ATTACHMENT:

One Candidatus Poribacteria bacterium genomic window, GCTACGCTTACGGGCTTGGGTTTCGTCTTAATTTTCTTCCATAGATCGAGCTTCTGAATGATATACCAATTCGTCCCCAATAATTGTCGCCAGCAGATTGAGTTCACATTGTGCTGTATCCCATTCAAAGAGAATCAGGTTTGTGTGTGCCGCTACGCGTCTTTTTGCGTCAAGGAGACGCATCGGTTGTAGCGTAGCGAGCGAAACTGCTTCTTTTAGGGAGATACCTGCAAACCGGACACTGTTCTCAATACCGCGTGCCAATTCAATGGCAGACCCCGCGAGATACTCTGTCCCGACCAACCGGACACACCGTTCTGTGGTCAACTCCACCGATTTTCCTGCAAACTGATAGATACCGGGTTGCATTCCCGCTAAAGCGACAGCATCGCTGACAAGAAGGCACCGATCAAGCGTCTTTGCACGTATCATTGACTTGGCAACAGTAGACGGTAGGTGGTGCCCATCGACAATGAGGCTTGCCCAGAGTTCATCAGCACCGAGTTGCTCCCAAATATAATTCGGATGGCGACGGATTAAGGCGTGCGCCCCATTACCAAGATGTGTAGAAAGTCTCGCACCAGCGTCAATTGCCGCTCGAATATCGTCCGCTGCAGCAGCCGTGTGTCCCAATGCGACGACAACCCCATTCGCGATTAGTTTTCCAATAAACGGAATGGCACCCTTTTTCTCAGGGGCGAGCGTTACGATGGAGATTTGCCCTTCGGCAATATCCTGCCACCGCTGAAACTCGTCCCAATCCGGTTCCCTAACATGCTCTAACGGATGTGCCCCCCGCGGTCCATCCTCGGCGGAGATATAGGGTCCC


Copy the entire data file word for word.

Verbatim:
One Candidatus Poribacteria bacterium genomic window, GCTACGCTTACGGGCTTGGGTTTCGTCTTAATTTTCTTCCATAGATCGAGCTTCTGAATGATATACCAATTCGTCCCCAATAATTGTCGCCAGCAGATTGAGTTCACATTGTGCTGTATCCCATTCAAAGAGAATCAGGTTTGTGTGTGCCGCTACGCGTCTTTTTGCGTCAAGGAGACGCATCGGTTGTAGCGTAGCGAGCGAAACTGCTTCTTTTAGGGAGATACCTGCAAACCGGACACTGTTCTCAATACCGCGTGCCAATTCAATGGCAGACCCCGCGAGATACTCTGTCCCGACCAACCGGACACACCGTTCTGTGGTCAACTCCACCGATTTTCCTGCAAACTGATAGATACCGGGTTGCATTCCCGCTAAAGCGACAGCATCGCTGACAAGAAGGCACCGATCAAGCGTCTTTGCACGTATCATTGACTTGGCAACAGTAGACGGTAGGTGGTGCCCATCGACAATGAGGCTTGCCCAGAGTTCATCAGCACCGAGTTGCTCCCAAATATAATTCGGATGGCGACGGATTAAGGCGTGCGCCCCATTACCAAGATGTGTAGAAAGTCTCGCACCAGCGTCAATTGCCGCTCGAATATCGTCCGCTGCAGCAGCCGTGTGTCCCAATGCGACGACAACCCCATTCGCGATTAGTTTTCCAATAAACGGAATGGCACCCTTTTTCTCAGGGGCGAGCGTTACGATGGAGATTTGCCCTTCGGCAATATCCTGCCACCGCTGAAACTCGTCCCAATCCGGTTCCCTAACATGCTCTAACGGATGTGCCCCCCGCGGTCCATCCTCGGCGGAGATATAGGGTCCC